Unique among the achievements of the gallery has been its leadership in presenting Aboriginal art and artists. In 1975, the MacKenzie was the first public art gallery in Canada to present traditional First Nations objects as fine art in the exhibition 100 Years of Saskatchewan Indian Art 1830–1930, curated by Saskatchewan Métis artist Bob Boyer. In 1982, the MacKenzie presented the first major exhibition of contemporary First Nations art in Canada, New Work by a New Generation, curated by Aboriginal artist Robert Houle. In 1998, the MacKenzie hired Lee-Ann Martin, the first Aboriginal curator to serve as the Head Curator of a mainstream Canadian art institution. While critical relevance and usefulness as a teaching resource have been ongoing goals, the directors and staff have been careful to counteract the prevalent assumption that art galleries are elitist institutions. Consequently, exhibitions with serious art/historical significance or addressing difficult contemporary issues have been complemented by events with broad public appeal, such as the annual craft festival, Bazaart. Furthermore, since the 1960s, art Education has been an important component of the gallery’s activity. Programs such as the Travelling Art Program, school tours involving a multi-disciplinary approach, and MacKenzie Outreach, an extension program through which a gallery educator takes art exhibitions into smaller communities across the province, have served as models for other Canadian galleries. In the 1990s, the MacKenzie initiated Urban Outreach, an innovative program which extends art education to inner city schools and local First Nations Reserves. As a result of its commitment to the community, the gallery has seen its attendance rise to 100,000 visitors per year and its position established as one of Saskatchewan’s most significant cultural institutions.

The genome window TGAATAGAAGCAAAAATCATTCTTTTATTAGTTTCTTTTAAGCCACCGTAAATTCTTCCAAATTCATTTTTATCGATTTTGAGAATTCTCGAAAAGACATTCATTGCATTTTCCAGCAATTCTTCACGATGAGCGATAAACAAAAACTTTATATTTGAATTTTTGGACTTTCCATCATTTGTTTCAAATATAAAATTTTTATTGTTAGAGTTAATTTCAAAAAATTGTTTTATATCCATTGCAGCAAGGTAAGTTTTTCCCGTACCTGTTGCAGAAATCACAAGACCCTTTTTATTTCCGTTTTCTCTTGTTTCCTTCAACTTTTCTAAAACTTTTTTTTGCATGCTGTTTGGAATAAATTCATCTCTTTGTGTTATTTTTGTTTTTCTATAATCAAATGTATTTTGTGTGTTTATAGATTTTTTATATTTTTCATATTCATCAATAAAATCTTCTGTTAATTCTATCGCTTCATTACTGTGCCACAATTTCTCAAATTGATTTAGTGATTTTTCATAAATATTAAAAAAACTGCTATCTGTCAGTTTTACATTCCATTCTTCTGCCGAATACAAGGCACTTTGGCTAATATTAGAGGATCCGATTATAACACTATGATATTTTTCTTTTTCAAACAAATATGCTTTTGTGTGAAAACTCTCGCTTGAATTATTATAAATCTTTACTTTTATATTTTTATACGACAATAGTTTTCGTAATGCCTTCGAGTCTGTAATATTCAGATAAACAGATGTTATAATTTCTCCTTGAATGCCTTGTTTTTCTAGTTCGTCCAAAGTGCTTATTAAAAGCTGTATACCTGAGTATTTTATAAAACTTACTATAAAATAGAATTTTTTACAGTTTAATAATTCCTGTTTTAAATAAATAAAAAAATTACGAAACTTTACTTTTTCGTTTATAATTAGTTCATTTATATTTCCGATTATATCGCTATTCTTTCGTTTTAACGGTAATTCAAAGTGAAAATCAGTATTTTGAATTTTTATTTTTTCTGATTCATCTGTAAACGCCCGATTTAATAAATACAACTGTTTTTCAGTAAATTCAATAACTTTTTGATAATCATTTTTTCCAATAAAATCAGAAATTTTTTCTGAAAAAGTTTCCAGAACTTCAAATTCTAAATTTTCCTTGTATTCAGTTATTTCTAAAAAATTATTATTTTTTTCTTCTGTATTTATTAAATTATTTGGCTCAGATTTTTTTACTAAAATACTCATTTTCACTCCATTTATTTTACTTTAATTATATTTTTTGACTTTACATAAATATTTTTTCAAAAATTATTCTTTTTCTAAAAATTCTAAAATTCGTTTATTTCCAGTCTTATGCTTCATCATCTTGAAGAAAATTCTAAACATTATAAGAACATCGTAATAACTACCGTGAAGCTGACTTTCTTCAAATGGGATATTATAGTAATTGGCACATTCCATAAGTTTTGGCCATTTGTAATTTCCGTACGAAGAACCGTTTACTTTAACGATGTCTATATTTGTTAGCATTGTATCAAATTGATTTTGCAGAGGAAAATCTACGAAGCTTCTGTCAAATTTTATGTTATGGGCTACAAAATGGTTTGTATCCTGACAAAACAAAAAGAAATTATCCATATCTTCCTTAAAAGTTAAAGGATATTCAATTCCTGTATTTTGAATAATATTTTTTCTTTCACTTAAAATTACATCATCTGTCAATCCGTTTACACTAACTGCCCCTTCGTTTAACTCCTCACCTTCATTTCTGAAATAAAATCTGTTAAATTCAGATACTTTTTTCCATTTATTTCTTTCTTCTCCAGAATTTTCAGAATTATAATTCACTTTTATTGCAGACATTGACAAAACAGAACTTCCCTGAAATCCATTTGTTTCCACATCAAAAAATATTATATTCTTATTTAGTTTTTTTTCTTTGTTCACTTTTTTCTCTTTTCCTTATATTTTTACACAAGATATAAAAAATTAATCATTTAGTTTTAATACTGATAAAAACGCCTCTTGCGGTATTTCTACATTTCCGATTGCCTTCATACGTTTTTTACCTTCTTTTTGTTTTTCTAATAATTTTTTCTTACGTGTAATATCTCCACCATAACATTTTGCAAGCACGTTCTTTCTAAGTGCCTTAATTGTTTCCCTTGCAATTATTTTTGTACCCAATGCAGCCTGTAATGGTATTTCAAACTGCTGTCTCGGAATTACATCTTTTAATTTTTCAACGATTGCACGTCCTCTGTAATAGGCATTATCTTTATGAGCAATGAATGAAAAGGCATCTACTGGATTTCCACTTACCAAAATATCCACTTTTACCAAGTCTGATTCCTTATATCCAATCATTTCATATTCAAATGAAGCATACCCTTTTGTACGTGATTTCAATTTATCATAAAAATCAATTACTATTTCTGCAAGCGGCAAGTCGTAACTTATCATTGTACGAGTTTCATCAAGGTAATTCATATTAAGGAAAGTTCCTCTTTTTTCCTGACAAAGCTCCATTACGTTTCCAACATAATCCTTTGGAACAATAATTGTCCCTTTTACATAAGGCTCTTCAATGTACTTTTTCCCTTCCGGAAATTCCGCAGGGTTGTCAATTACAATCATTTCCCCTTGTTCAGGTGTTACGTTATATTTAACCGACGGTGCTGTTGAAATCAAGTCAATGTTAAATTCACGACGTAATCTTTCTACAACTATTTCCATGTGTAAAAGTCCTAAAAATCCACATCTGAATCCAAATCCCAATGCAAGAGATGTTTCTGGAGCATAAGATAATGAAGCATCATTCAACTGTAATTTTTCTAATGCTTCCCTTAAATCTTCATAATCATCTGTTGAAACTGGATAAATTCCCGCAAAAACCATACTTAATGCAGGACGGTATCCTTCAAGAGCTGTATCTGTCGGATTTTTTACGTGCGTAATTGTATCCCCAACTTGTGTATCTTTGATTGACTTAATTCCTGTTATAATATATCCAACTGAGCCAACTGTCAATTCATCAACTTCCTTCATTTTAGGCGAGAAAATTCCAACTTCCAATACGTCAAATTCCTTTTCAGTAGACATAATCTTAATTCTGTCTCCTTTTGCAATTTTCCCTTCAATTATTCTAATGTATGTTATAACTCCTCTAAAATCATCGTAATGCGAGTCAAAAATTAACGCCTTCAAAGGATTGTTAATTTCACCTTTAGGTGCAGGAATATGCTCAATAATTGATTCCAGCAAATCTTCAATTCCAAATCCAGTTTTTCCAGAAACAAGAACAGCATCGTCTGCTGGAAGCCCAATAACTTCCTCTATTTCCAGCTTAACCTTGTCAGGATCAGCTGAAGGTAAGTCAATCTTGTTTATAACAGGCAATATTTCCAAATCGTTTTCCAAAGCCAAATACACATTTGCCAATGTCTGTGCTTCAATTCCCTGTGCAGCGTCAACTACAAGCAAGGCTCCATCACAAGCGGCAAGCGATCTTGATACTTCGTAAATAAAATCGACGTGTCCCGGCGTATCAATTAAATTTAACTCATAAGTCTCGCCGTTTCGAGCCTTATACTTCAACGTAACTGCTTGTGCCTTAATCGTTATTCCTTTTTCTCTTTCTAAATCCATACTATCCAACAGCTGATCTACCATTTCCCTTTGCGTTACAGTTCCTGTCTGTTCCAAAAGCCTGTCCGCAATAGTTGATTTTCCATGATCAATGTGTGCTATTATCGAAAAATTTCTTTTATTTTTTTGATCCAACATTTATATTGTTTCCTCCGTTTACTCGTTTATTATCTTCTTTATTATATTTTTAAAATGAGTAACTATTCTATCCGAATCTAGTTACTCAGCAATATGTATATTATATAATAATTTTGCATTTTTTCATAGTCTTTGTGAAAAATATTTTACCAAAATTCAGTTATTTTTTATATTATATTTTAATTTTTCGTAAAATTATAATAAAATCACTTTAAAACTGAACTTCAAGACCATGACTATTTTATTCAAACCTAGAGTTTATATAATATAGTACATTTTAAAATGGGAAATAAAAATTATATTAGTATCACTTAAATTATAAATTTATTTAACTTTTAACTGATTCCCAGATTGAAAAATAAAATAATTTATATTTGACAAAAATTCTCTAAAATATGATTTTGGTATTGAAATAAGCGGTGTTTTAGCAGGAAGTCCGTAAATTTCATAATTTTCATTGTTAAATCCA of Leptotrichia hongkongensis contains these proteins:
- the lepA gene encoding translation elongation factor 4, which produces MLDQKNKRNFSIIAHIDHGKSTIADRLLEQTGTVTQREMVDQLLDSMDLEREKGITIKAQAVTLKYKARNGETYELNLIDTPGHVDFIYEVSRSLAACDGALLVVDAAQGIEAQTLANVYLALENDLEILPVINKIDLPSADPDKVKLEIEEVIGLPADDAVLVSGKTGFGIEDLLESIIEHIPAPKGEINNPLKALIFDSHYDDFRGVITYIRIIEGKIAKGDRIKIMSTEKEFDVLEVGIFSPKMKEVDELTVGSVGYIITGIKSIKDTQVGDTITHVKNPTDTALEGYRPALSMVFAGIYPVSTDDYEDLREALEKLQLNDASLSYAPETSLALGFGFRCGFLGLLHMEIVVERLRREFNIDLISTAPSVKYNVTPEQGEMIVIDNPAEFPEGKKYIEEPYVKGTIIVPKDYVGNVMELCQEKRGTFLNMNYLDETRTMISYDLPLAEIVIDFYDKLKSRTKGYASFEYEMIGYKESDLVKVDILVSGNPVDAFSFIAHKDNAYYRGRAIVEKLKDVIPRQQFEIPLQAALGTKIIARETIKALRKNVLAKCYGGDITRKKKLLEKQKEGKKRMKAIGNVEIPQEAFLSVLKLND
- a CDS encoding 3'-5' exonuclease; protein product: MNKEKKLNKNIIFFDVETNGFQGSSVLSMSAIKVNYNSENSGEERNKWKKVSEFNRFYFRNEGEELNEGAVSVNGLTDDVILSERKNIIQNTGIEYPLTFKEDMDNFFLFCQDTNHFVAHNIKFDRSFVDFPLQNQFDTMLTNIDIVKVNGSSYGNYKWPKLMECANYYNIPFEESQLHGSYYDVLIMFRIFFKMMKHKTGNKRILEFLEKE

Timothy Long

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Further Reading

Riddell, W.A. 1990. The Mackenzie Art Gallery: Norman Mackenzie’s Legacy. Regina: Mackenzie Art Gallery.